The world is quickly approaching the starting blocks in Japan, with the Tokyo 2020 Olympic Games set to begin next week – almost a year behind schedule. The upcoming event is reportedly the most expensive Summer Olympics to date.
As the nation continues to welcome athletes and officials from around the world, COVID-19 infections have been the highest in Japan since January, prompting a state of emergency. The global pandemic forced Tokyo 2020 to be delayed by a year.
Despite enforcing strict COVID restrictions, one of the most debated Games in history are set to take place with the Opening Ceremony on 23 July.
This hasn’t been the first time the Olympics have been disrupted in Japan. Tokyo and Sapporo were chosen to host the 1940 Games – making it the first non-Western nation to be selected. However, a war broke out between China and Japan where the Japanese Government forfeited its right to host.
More than two decades later Japan had a second chance and successfully hosted the 1964 Summer Olympics.
In the lead up to Tokyo 2020, here are some of the figures surrounding the sporting institution in its 32nd lap around the track.
The true cost of Tokyo 2020
The price of victory
The final cost of Tokyo 2020 is expected to be upwards of US$25 billion, almost double the cost of the Rio Games in 2016.
The postponement, as well as increased health measures, added US$2.8 billion to the bill.
While the Tokyo price tag dwarfs its summertime predecessors, it can’t hold a torch to the US$51 billion Sochi Winter Olympics of 2014.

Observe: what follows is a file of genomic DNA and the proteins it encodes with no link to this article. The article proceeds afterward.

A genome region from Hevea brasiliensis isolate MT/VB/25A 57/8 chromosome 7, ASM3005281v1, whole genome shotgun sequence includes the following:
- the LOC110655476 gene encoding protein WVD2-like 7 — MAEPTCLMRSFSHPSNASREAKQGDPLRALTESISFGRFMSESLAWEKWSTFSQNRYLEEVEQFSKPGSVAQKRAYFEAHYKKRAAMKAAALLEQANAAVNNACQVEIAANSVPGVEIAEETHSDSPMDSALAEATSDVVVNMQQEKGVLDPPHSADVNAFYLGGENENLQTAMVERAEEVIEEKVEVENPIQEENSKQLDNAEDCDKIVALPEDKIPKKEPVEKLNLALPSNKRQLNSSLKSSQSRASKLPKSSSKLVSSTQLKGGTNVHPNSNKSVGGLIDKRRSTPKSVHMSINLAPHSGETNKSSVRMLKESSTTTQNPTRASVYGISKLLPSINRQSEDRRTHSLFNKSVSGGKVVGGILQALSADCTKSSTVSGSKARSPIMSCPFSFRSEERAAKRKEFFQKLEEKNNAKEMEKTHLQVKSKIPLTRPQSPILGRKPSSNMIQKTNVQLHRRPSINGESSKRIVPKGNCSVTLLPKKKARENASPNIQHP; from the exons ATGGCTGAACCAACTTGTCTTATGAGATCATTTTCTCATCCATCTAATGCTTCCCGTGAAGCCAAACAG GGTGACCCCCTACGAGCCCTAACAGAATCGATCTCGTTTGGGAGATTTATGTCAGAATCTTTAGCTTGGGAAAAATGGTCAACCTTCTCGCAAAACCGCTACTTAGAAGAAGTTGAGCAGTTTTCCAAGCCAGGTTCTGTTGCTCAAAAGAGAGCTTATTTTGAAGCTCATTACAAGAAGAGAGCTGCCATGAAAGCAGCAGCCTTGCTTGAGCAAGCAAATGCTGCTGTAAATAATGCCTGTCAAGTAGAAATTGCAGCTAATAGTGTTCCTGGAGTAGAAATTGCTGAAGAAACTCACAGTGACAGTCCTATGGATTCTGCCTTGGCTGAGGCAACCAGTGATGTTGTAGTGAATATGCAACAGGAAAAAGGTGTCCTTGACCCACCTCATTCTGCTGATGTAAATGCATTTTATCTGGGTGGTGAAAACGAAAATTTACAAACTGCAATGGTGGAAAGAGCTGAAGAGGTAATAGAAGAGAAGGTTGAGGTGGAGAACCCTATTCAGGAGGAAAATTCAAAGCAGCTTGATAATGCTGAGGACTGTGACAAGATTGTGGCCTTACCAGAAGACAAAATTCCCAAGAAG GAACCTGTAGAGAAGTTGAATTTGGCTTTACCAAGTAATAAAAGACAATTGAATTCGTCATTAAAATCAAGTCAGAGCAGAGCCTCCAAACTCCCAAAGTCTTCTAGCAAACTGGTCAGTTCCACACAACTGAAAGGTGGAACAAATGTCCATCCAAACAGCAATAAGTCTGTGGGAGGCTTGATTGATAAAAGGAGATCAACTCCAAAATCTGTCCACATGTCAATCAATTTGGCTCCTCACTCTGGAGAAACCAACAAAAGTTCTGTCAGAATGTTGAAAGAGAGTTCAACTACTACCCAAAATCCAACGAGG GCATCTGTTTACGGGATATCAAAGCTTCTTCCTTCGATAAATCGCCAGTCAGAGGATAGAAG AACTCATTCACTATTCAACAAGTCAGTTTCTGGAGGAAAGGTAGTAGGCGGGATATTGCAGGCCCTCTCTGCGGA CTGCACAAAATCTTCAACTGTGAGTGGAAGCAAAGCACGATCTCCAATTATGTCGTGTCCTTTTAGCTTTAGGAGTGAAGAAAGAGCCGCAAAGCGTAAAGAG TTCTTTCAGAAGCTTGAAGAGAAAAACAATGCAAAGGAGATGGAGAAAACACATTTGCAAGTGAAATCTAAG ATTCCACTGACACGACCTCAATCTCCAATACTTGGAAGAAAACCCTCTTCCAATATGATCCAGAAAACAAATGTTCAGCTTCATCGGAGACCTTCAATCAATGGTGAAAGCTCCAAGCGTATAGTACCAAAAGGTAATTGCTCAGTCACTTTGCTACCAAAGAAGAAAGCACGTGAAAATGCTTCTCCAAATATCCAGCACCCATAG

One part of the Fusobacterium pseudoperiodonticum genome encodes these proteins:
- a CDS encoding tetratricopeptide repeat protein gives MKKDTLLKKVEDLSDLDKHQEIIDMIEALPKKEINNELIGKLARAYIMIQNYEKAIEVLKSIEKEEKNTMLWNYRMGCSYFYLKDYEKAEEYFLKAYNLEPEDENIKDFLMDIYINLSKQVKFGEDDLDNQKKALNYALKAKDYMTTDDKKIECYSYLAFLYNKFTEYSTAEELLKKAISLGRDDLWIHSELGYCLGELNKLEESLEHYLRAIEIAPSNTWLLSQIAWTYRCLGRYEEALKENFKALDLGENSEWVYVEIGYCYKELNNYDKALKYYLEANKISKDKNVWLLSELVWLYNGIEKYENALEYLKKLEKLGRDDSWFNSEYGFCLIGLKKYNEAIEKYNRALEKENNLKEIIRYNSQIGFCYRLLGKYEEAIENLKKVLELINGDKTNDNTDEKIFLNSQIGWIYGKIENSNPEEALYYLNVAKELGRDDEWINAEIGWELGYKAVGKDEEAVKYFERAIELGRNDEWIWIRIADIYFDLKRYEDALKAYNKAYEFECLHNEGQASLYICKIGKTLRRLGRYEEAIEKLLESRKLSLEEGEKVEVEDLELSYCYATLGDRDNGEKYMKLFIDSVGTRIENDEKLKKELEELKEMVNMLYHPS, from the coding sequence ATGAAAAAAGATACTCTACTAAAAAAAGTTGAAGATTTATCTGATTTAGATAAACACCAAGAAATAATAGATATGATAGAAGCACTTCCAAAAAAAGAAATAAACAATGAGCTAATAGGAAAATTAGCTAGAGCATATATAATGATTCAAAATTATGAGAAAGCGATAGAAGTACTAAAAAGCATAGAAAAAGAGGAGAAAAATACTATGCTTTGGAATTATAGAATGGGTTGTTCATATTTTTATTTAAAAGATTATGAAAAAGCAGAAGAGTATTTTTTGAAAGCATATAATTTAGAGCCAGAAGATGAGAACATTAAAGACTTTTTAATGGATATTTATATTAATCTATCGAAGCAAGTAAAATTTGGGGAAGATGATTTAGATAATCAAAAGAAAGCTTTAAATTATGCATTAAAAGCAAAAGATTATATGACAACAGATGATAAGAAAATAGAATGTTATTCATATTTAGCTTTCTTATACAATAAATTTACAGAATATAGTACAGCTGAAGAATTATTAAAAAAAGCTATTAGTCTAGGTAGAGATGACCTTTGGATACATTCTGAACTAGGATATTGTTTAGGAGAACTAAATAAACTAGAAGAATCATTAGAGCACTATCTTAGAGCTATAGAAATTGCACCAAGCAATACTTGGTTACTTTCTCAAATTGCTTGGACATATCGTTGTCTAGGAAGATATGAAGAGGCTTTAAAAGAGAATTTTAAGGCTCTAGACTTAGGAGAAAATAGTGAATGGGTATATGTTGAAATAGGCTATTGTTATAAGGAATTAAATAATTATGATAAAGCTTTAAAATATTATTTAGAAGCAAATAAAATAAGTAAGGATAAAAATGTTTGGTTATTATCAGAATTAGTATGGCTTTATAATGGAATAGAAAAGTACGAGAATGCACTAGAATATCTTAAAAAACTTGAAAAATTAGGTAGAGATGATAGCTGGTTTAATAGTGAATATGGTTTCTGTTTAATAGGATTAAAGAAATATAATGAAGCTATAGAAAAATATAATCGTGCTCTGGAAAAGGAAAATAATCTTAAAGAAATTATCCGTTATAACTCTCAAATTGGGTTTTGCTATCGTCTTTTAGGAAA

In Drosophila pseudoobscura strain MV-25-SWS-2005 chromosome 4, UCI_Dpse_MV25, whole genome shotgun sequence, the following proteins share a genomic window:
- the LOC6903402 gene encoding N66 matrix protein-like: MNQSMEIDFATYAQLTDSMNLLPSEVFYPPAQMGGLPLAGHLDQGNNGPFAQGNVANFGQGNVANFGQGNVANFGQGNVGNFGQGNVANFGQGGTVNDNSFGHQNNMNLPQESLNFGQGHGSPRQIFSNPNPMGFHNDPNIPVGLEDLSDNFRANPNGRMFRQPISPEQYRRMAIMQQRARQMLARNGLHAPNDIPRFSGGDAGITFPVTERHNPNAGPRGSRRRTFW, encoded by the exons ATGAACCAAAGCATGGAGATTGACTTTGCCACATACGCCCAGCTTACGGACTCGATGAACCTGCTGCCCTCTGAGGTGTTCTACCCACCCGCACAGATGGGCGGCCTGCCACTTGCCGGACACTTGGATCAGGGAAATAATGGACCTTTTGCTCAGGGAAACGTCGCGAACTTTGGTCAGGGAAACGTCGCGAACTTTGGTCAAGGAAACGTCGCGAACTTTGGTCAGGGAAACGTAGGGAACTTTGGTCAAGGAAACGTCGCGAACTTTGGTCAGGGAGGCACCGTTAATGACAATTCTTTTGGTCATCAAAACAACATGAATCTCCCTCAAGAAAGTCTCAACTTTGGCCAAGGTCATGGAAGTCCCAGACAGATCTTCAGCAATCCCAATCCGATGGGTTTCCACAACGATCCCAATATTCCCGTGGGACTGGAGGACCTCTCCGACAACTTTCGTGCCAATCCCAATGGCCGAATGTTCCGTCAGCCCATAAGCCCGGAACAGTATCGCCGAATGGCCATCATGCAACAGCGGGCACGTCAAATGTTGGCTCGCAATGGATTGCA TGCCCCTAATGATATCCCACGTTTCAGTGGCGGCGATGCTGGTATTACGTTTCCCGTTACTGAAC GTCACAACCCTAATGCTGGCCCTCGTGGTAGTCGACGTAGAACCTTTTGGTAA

Organisers of the Paris 2024 Olympics are already moving to cut costs, with a sweeping series of changes set to shave around US$484 million from the final budget.
Going for gold
One summer record has already been broken: even a year out from the 2020 Opening Ceremony, the International Olympic Committee (IOC) reported 62 Japanese sponsors had generated more than US$3 billion. That’s three times greater than any previous Games.
Speaking of sponsorship, to land a spot in the top 15 so-called Gold Partners will set you back a nine-figure sum.
Sponsorship became a major part of the Olympics in 1984, when the Los Angeles Games became the first since 1932 to turn a profit thanks to extensive corporate sponsorship deals.
Created in 1985 in response to the LA success, the Olympic Partner (TOP) program has raised more than US$4.6 billion and counting in the years since.
Among the local openings designed to capitalise on the Olympic tourist boom is the hotly anticipated Super Nintendo World, a US$580 million expansion of Universal Studios Japan.
Nintendo has become something of an unofficial Olympic sponsor; Super Mario stole the show at the closing ceremony of the Rio Games, leading to a 3.5 per cent stock boost for the company.
Feature image: International Olympics Committee